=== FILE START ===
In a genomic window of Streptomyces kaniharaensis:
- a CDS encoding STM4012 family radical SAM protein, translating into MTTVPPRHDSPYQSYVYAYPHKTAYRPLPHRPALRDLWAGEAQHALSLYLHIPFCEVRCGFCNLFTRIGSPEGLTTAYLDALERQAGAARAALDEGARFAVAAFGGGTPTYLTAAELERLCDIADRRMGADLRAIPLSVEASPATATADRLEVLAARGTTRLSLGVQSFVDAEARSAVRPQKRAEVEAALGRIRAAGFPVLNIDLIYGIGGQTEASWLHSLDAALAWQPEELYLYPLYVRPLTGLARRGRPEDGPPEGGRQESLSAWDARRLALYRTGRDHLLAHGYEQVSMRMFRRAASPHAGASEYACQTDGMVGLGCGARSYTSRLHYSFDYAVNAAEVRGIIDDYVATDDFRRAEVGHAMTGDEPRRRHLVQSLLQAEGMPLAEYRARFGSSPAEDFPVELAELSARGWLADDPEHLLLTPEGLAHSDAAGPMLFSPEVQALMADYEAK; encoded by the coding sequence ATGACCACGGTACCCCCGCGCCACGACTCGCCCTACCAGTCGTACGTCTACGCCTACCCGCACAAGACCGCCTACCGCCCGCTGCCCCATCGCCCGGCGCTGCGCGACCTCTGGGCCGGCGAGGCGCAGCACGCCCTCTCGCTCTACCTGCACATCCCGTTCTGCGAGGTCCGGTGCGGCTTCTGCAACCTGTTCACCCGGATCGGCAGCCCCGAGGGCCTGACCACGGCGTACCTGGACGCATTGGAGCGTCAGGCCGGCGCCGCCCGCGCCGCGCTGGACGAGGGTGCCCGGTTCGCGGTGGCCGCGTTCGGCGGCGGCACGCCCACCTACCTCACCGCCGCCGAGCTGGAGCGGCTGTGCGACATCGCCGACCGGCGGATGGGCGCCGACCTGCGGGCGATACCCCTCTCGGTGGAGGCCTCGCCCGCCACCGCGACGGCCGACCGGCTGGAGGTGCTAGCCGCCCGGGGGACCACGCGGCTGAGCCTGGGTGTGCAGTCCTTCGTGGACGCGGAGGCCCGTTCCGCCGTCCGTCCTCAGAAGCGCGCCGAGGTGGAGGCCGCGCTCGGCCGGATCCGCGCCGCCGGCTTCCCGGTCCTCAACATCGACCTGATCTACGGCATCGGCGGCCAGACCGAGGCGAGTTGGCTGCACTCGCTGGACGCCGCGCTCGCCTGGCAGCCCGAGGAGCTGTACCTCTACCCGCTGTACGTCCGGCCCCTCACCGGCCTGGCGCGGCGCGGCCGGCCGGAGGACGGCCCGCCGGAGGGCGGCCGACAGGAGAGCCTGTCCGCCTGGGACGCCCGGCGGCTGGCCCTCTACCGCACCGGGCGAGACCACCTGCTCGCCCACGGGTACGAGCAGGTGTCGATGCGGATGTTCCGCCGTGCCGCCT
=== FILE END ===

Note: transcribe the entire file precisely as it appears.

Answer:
In a genomic window of Streptomyces kaniharaensis:
- a CDS encoding STM4012 family radical SAM protein, translating into MTTVPPRHDSPYQSYVYAYPHKTAYRPLPHRPALRDLWAGEAQHALSLYLHIPFCEVRCGFCNLFTRIGSPEGLTTAYLDALERQAGAARAALDEGARFAVAAFGGGTPTYLTAAELERLCDIADRRMGADLRAIPLSVEASPATATADRLEVLAARGTTRLSLGVQSFVDAEARSAVRPQKRAEVEAALGRIRAAGFPVLNIDLIYGIGGQTEASWLHSLDAALAWQPEELYLYPLYVRPLTGLARRGRPEDGPPEGGRQESLSAWDARRLALYRTGRDHLLAHGYEQVSMRMFRRAASPHAGASEYACQTDGMVGLGCGARSYTSRLHYSFDYAVNAAEVRGIIDDYVATDDFRRAEVGHAMTGDEPRRRHLVQSLLQAEGMPLAEYRARFGSSPAEDFPVELAELSARGWLADDPEHLLLTPEGLAHSDAAGPMLFSPEVQALMADYEAK; encoded by the coding sequence ATGACCACGGTACCCCCGCGCCACGACTCGCCCTACCAGTCGTACGTCTACGCCTACCCGCACAAGACCGCCTACCGCCCGCTGCCCCATCGCCCGGCGCTGCGCGACCTCTGGGCCGGCGAGGCGCAGCACGCCCTCTCGCTCTACCTGCACATCCCGTTCTGCGAGGTCCGGTGCGGCTTCTGCAACCTGTTCACCCGGATCGGCAGCCCCGAGGGCCTGACCACGGCGTACCTGGACGCATTGGAGCGTCAGGCCGGCGCCGCCCGCGCCGCGCTGGACGAGGGTGCCCGGTTCGCGGTGGCCGCGTTCGGCGGCGGCACGCCCACCTACCTCACCGCCGCCGAGCTGGAGCGGCTGTGCGACATCGCCGACCGGCGGATGGGCGCCGACCTGCGGGCGATACCCCTCTCGGTGGAGGCCTCGCCCGCCACCGCGACGGCCGACCGGCTGGAGGTGCTAGCCGCCCGGGGGACCACGCGGCTGAGCCTGGGTGTGCAGTCCTTCGTGGACGCGGAGGCCCGTTCCGCCGTCCGTCCTCAGAAGCGCGCCGAGGTGGAGGCCGCGCTCGGCCGGATCCGCGCCGCCGGCTTCCCGGTCCTCAACATCGACCTGATCTACGGCATCGGCGGCCAGACCGAGGCGAGTTGGCTGCACTCGCTGGACGCCGCGCTCGCCTGGCAGCCCGAGGAGCTGTACCTCTACCCGCTGTACGTCCGGCCCCTCACCGGCCTGGCGCGGCGCGGCCGGCCGGAGGACGGCCCGCCGGAGGGCGGCCGACAGGAGAGCCTGTCCGCCTGGGACGCCCGGCGGCTGGCCCTCTACCGCACCGGGCGAGACCACCTGCTCGCCCACGGGTACGAGCAGGTGTCGATGCGGATGTTCCGCCGTGCCGCCT